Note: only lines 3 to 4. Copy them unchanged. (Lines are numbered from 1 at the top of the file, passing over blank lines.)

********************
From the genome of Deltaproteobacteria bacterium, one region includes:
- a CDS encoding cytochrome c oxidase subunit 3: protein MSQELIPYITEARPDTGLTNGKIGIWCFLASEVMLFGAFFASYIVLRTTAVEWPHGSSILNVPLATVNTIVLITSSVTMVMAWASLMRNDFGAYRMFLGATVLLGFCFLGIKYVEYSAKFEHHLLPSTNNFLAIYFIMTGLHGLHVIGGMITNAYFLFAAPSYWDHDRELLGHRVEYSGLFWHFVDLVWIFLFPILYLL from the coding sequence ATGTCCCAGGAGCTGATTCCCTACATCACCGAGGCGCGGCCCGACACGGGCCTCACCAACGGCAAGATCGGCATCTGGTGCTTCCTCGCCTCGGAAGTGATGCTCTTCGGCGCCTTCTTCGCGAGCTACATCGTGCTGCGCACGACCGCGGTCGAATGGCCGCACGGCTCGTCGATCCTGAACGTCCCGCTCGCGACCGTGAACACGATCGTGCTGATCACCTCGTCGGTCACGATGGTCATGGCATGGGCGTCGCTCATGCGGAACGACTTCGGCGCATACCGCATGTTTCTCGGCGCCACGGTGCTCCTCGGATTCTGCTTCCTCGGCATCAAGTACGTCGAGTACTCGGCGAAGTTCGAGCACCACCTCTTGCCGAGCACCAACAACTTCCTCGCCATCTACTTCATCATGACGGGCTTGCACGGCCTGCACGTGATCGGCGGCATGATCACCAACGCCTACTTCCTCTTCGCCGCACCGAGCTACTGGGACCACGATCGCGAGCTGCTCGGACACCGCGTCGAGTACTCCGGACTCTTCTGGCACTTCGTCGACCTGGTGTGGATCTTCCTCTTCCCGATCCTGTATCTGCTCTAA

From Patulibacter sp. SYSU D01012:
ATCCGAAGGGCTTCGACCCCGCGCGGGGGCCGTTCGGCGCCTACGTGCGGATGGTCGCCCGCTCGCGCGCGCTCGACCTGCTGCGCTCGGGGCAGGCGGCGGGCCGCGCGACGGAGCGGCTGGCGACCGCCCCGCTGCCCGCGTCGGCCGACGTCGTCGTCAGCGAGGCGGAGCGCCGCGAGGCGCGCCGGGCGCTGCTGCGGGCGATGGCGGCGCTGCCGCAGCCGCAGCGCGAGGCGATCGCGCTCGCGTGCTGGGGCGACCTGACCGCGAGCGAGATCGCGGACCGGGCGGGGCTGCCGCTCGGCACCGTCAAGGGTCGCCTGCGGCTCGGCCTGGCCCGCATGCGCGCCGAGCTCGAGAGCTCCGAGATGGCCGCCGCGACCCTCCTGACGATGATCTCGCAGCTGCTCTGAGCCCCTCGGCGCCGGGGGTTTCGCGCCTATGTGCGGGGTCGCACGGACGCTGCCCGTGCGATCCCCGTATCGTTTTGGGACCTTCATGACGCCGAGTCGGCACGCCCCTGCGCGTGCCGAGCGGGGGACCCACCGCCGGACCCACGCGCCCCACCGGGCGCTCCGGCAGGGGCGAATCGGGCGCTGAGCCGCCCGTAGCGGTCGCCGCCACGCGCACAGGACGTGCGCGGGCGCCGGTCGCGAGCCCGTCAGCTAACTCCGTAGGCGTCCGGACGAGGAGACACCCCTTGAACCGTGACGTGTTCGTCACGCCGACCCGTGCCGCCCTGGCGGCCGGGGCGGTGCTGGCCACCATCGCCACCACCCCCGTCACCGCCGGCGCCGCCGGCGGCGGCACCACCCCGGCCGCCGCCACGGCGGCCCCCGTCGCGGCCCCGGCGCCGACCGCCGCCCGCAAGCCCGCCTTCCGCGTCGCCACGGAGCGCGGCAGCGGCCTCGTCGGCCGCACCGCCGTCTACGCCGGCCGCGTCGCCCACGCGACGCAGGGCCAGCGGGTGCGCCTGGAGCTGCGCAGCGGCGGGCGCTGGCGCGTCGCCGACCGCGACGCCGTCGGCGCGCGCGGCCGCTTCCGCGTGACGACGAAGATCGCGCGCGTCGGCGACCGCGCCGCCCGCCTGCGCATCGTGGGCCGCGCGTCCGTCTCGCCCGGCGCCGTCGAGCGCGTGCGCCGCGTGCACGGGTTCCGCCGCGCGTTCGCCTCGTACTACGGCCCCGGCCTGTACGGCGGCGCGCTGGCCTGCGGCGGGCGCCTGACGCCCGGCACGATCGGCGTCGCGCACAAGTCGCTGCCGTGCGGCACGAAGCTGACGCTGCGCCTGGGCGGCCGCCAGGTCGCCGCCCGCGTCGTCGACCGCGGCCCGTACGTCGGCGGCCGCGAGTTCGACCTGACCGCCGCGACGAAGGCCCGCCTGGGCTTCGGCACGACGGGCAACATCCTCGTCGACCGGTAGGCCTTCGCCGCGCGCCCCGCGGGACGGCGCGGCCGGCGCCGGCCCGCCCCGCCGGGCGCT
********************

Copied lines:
From Patulibacter sp. SYSU D01012:
ATCCGAAGGGCTTCGACCCCGCGCGGGGGCCGTTCGGCGCCTACGTGCGGATGGTCGCCCGCTCGCGCGCGCTCGACCTGCTGCGCTCGGGGCAGGCGGCGGGCCGCGCGACGGAGCGGCTGGCGACCGCCCCGCTGCCCGCGTCGGCCGACGTCGTCGTCAGCGAGGCGGAGCGCCGCGAGGCGCGCCGGGCGCTGCTGCGGGCGATGGCGGCGCTGCCGCAGCCGCAGCGCGAGGCGATCGCGCTCGCGTGCTGGGGCGACCTGACCGCGAGCGAGATCGCGGACCGGGCGGGGCTGCCGCTCGGCACCGTCAAGGGTCGCCTGCGGCTCGGCCTGGCCCGCATGCGCGCCGAGCTCGAGAGCTCCGAGATGGCCGCCGCGACCCTCCTGACGATGATCTCGCAGCTGCTCTGAGCCCCTCGGCGCCGGGGGTTTCGCGCCTATGTGCGGGGTCGCACGGACGCTGCCCGTGCGATCCCCGTATCGTTTTGGGACCTTCATGACGCCGAGTCGGCACGCCCCTGCGCGTGCCGAGCGGGGGACCCACCGCCGGACCCACGCGCCCCACCGGGCGCTCCGGCAGGGGCGAATCGGGCGCTGAGCCGCCCGTAGCGGTCGCCGCCACGCGCACAGGACGTGCGCGGGCGCCGGTCGCGAGCCCGTCAGCTAACTCCGTAGGCGTCCGGACGAGGAGACACCCCTTGAACCGTGACGTGTTCGTCACGCCGACCCGTGCCGCCCTGGCGGCCGGGGCGGTGCTGGCCACCATCGCCACCACCCCCGTCACCGCCGGCGCCGCCGGCGGCGGCACCACCCCGGCCGCCGCCACGGCGGCCCCCGTCGCGGCCCCGGCGCCGACCGCCGCCCGCAAGCCCGCCTTCCGCGTCGCCACGGAGCGCGGCAGCGGCCTCGTCGGCCGCACCGCCGTCTACGCCGGCCGCGTCGCCCACGCGACGCAGGGCCAGCGGGTGCGCCTGGAGCTGCGCAGCGGCGGGCGCTGGCGCGTCGCCGACCGCGACGCCGTCGGCGCGCGCGGCCGCTTCCGCGTGACGACGAAGATCGCGCGCGTCGGCGACCGCGCCGCCCGCCTGCGCATCGTGGGCCGCGCGTCCGTCTCGCCCGGCGCCGTCGAGCGCGTGCGCCGCGTGCACGGGTTCCGCCGCGCGTTCGCCTCGTACTACGGCCCCGGCCTGTACGGCGGCGCGCTGGCCTGCGGCGGGCGCCTGACGCCCGGCACGATCGGCGTCGCGCACAAGTCGCTGCCGTGCGGCACGAAGCTGACGCTGCGCCTGGGCGGCCGCCAGGTCGCCGCCCGCGTCGTCGACCGCGGCCCGTACGTCGGCGGCCGCGAGTTCGACCTGACCGCCGCGACGAAGGCCCGCCTGGGCTTCGGCACGACGGGCAACATCCTCGTCGACCGGTAGGCCTTCGCCGCGCGCCCCGCGGGACGGCGCGGCCGGCGCCGGCCCGCCCCGCCGGGCGCT